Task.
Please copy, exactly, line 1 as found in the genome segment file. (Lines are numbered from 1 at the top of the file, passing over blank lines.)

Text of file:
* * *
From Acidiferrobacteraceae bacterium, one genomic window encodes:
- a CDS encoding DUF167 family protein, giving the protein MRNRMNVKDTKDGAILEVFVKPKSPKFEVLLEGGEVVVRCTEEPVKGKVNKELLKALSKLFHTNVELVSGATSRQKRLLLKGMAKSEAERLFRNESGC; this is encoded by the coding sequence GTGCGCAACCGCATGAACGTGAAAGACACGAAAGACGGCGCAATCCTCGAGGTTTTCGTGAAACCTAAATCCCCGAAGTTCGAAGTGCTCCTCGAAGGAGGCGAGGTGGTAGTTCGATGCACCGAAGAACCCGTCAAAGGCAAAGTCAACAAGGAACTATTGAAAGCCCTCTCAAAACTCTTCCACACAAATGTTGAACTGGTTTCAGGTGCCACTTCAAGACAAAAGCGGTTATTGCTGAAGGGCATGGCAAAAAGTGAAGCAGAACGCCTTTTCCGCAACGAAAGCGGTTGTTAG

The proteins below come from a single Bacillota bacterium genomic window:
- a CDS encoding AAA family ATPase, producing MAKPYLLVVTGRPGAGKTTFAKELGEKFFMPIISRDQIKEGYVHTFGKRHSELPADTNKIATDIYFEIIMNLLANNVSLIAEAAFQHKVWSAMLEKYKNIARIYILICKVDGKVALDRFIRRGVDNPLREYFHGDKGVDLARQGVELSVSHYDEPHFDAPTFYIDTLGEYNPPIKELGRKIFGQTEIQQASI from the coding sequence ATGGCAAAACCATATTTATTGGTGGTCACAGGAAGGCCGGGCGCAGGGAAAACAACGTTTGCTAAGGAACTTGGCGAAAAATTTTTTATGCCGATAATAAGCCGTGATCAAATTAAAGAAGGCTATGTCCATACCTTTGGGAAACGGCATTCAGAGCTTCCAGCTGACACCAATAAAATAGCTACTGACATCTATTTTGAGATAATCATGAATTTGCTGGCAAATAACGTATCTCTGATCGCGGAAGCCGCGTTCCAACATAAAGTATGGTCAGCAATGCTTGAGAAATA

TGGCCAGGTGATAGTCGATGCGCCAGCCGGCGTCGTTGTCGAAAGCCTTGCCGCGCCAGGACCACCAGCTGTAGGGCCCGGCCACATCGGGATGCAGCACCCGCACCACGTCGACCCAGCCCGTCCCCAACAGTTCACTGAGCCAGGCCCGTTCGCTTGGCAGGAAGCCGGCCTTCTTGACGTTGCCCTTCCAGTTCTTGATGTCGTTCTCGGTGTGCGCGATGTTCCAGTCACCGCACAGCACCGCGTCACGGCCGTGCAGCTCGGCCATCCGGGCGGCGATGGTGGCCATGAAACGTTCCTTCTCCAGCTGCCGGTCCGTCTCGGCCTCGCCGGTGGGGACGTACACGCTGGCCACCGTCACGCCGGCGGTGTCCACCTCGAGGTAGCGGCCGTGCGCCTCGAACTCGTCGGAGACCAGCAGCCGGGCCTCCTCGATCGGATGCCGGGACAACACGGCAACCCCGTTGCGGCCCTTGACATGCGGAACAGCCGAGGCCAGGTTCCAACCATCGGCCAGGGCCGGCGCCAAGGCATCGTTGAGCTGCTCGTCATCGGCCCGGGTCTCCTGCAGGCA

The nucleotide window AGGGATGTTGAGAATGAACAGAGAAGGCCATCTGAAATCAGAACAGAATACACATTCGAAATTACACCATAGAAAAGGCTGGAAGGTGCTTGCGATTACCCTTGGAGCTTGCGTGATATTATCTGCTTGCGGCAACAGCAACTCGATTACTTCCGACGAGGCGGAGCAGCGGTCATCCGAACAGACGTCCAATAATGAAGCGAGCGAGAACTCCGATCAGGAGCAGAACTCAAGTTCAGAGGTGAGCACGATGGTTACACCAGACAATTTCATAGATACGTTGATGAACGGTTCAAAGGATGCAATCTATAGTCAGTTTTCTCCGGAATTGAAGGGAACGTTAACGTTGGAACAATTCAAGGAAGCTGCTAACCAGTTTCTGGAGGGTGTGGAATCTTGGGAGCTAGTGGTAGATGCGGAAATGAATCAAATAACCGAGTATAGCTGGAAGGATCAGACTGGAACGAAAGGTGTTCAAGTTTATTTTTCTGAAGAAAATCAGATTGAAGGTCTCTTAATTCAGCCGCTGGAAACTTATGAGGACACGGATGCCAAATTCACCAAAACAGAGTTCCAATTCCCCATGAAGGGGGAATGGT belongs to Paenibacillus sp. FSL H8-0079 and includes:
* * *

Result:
From Acidiferrobacteraceae bacterium, one genomic window encodes: